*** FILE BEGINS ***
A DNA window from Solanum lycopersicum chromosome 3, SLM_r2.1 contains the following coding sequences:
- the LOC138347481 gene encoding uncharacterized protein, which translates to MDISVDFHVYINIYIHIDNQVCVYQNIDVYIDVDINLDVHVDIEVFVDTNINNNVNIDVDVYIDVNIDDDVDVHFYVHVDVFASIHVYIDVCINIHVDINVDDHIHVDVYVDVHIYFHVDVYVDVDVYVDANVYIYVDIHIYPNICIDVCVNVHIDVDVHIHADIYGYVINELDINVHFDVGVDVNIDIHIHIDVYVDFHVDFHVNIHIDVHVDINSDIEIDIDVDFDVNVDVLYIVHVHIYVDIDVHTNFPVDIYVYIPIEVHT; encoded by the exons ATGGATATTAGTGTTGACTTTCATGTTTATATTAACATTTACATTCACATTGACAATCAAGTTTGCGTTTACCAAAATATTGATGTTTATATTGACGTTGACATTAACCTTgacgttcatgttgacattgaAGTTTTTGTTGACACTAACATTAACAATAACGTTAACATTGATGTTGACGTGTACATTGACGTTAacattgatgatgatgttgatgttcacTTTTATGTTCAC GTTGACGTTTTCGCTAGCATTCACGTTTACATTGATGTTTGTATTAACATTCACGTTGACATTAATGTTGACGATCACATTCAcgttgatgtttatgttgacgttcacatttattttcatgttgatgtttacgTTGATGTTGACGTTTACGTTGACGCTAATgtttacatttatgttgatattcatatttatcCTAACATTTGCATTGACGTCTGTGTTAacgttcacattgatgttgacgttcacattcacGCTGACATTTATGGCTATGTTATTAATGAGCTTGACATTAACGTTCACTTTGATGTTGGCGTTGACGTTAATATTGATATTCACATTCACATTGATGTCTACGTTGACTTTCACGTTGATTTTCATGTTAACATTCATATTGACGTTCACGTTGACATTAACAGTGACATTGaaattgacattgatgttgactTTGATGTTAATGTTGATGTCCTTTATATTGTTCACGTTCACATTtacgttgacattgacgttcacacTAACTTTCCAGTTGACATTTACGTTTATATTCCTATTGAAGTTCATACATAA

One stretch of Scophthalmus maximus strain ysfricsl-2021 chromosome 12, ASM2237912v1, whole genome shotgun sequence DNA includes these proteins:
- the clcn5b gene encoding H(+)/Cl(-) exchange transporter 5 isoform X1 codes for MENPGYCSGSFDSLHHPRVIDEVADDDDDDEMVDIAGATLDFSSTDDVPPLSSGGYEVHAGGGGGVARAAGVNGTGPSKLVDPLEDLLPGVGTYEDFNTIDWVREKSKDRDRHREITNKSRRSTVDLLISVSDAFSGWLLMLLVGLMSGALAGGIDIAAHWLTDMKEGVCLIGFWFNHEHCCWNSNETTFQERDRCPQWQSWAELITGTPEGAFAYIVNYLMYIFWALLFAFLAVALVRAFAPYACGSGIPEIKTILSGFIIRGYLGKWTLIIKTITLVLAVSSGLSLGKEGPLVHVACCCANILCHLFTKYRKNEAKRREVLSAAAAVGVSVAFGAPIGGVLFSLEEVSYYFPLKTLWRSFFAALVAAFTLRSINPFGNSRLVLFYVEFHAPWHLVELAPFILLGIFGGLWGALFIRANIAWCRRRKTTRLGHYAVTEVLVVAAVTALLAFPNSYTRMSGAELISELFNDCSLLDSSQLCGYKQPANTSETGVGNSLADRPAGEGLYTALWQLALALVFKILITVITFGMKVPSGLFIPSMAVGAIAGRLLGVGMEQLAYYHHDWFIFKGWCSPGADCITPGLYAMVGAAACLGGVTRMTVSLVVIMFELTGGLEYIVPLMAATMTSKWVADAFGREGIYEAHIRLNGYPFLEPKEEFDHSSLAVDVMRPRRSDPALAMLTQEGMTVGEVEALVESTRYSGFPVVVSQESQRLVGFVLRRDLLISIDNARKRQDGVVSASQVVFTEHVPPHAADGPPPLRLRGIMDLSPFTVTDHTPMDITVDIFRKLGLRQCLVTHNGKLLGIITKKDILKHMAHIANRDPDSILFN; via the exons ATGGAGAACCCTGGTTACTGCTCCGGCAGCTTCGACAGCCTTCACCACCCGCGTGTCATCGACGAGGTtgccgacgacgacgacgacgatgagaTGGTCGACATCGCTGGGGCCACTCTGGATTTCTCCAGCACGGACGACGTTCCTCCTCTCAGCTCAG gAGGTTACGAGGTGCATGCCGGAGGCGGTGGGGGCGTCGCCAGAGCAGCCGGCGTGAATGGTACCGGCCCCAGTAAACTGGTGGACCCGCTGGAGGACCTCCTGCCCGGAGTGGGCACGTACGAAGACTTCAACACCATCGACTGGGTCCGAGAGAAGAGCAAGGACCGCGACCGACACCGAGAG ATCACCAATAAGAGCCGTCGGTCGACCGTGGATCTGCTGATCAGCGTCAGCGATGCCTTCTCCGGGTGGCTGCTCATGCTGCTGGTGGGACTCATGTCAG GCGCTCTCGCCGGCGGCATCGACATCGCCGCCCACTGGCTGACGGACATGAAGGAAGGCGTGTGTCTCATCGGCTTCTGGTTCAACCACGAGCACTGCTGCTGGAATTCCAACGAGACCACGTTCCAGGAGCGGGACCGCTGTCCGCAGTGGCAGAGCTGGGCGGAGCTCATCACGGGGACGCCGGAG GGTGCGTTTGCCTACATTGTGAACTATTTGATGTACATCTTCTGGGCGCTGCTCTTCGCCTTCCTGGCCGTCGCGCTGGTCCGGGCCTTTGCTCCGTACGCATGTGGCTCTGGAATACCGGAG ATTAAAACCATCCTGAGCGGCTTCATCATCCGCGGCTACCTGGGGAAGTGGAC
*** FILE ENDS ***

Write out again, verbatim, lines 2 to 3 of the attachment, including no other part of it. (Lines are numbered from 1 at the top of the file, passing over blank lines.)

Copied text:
- the LOC138347481 gene encoding uncharacterized protein, which translates to MDISVDFHVYINIYIHIDNQVCVYQNIDVYIDVDINLDVHVDIEVFVDTNINNNVNIDVDVYIDVNIDDDVDVHFYVHVDVFASIHVYIDVCINIHVDINVDDHIHVDVYVDVHIYFHVDVYVDVDVYVDANVYIYVDIHIYPNICIDVCVNVHIDVDVHIHADIYGYVINELDINVHFDVGVDVNIDIHIHIDVYVDFHVDFHVNIHIDVHVDINSDIEIDIDVDFDVNVDVLYIVHVHIYVDIDVHTNFPVDIYVYIPIEVHT; encoded by the exons ATGGATATTAGTGTTGACTTTCATGTTTATATTAACATTTACATTCACATTGACAATCAAGTTTGCGTTTACCAAAATATTGATGTTTATATTGACGTTGACATTAACCTTgacgttcatgttgacattgaAGTTTTTGTTGACACTAACATTAACAATAACGTTAACATTGATGTTGACGTGTACATTGACGTTAacattgatgatgatgttgatgttcacTTTTATGTTCAC GTTGACGTTTTCGCTAGCATTCACGTTTACATTGATGTTTGTATTAACATTCACGTTGACATTAATGTTGACGATCACATTCAcgttgatgtttatgttgacgttcacatttattttcatgttgatgtttacgTTGATGTTGACGTTTACGTTGACGCTAATgtttacatttatgttgatattcatatttatcCTAACATTTGCATTGACGTCTGTGTTAacgttcacattgatgttgacgttcacattcacGCTGACATTTATGGCTATGTTATTAATGAGCTTGACATTAACGTTCACTTTGATGTTGGCGTTGACGTTAATATTGATATTCACATTCACATTGATGTCTACGTTGACTTTCACGTTGATTTTCATGTTAACATTCATATTGACGTTCACGTTGACATTAACAGTGACATTGaaattgacattgatgttgactTTGATGTTAATGTTGATGTCCTTTATATTGTTCACGTTCACATTtacgttgacattgacgttcacacTAACTTTCCAGTTGACATTTACGTTTATATTCCTATTGAAGTTCATACATAA

One stretch of Scophthalmus maximus strain ysfricsl-2021 chromosome 12, ASM2237912v1, whole genome shotgun sequence DNA includes these proteins: